• Jonathan Bloom writes about why we waste food, why it matters and what we can do about it. This is his blog.

Kids Collar Collards

I rarely find the time to glean, but it’s always a pleasurable, grounding experience. This week, I had that opportunity as I helped supervise a group of 15 campers (from a community service camp!) glean collard greens.

As you can see, we did our best in filling the available delivery vehicles, including my hatchback and the camp’s short bus. All told, we harvested 2,300 pounds of greens in a few hours (with water breaks). And those greens went to five different hunger relief agencies.

I can think of few better ways to spend a morning! Plus, I got to witness the excitement that fresh produce elicited from a few residents at a women’s shelter. Meanwhile, the campers, ages 9 to 12, learned more about farming, our agricultural abundance and those in need (the campers helped prepare the collards at one shelter).

And why would a small farmer have thousands of pounds of collard greens to donate? It’s related to the season, but it’s probably not what you think.

While most folks (myself included) think of collards as a cold weather crop, these ones were not only surviving, but thriving! They were available for donation mostly because of that perception. There’s no real market for collards, as few people want to eat them in the summer. Especially when there’s so much competition from those flashy ‘summer veggies’ (that we all love)…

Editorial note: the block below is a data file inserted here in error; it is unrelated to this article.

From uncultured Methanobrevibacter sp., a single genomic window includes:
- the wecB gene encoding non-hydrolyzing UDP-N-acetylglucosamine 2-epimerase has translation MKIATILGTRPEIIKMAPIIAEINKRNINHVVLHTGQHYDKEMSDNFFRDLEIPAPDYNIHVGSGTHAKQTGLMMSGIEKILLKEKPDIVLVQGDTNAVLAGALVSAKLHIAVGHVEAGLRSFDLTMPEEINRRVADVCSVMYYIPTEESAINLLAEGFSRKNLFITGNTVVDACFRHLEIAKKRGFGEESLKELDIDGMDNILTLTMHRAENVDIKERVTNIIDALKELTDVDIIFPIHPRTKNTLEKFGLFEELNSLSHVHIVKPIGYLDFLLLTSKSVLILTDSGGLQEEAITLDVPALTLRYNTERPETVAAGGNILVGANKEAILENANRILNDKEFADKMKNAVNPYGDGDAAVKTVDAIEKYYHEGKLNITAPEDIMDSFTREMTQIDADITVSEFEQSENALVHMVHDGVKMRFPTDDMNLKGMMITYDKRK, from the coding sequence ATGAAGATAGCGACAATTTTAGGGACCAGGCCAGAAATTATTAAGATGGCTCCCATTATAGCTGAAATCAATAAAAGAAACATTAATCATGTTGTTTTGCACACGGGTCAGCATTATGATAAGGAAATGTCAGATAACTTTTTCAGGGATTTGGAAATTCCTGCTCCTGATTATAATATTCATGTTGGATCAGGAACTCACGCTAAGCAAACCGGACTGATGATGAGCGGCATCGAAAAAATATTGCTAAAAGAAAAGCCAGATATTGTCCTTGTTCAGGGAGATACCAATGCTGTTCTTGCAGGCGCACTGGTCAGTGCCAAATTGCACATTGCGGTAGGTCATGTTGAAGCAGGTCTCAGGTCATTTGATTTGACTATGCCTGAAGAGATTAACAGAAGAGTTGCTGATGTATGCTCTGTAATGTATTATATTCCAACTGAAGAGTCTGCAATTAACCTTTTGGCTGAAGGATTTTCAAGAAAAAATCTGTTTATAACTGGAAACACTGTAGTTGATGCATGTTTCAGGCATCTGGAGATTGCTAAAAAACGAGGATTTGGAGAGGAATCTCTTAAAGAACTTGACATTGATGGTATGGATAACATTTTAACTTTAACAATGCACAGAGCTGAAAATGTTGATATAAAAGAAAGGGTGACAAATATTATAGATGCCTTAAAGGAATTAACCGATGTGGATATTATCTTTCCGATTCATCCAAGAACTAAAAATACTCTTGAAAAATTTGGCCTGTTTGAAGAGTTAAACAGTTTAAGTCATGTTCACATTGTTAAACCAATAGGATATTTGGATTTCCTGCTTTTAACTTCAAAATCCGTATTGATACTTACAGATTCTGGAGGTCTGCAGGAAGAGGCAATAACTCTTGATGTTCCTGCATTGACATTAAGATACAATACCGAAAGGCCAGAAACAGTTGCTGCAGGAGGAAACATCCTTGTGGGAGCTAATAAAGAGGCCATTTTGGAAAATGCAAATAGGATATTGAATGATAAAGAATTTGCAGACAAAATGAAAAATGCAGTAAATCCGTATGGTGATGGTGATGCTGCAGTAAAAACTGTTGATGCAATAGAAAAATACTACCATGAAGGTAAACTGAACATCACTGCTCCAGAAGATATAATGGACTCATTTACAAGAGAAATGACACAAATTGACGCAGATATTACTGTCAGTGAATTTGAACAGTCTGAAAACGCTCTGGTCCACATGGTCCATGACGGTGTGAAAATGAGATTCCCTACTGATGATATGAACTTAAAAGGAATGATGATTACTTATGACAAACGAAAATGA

July 11, 2014 | Posted in Farm, Food Recovery, Gleaning | Comments closed

In Brazil

Bom dia!

Quick programming note: I won’t be posting for the next few weeks, as I’m in Brazil for the World Cup. I’m also doing a bit of research on food waste and the culinary culture here, so hopefully I’ll have some interesting nuggets to share soonish. In the meantime, I hope you’re enjoying the soccer. Tchau!

June 20, 2014 | Posted in General | Comments closed

Y is for ‘Yes, Kale Can Look Like That!’

Today, when I was picking greens for dinner, I found another entry for the burgeoning Alphabet Produce series: this Kale Y.

Yes you kale!

I’ve never seen a leafy green have a fork in its own road, but I was glad to see this one. This kale leaf not only checks the ‘Y’ box, it reminds us that real food has quirks (just like us!). When the retail market enforces strict superficial limits on produce, it dooms a large amount of “non-standard” produce to being wasted.

That’s why I encourage you to enjoy deliciously unique produce any chance you can–whether it’s from your own garden, a neighbor’s, or a local farm. A few, stray examples are even creeping into supermarkets. Who knows–maybe this message is getting through: real food has curves!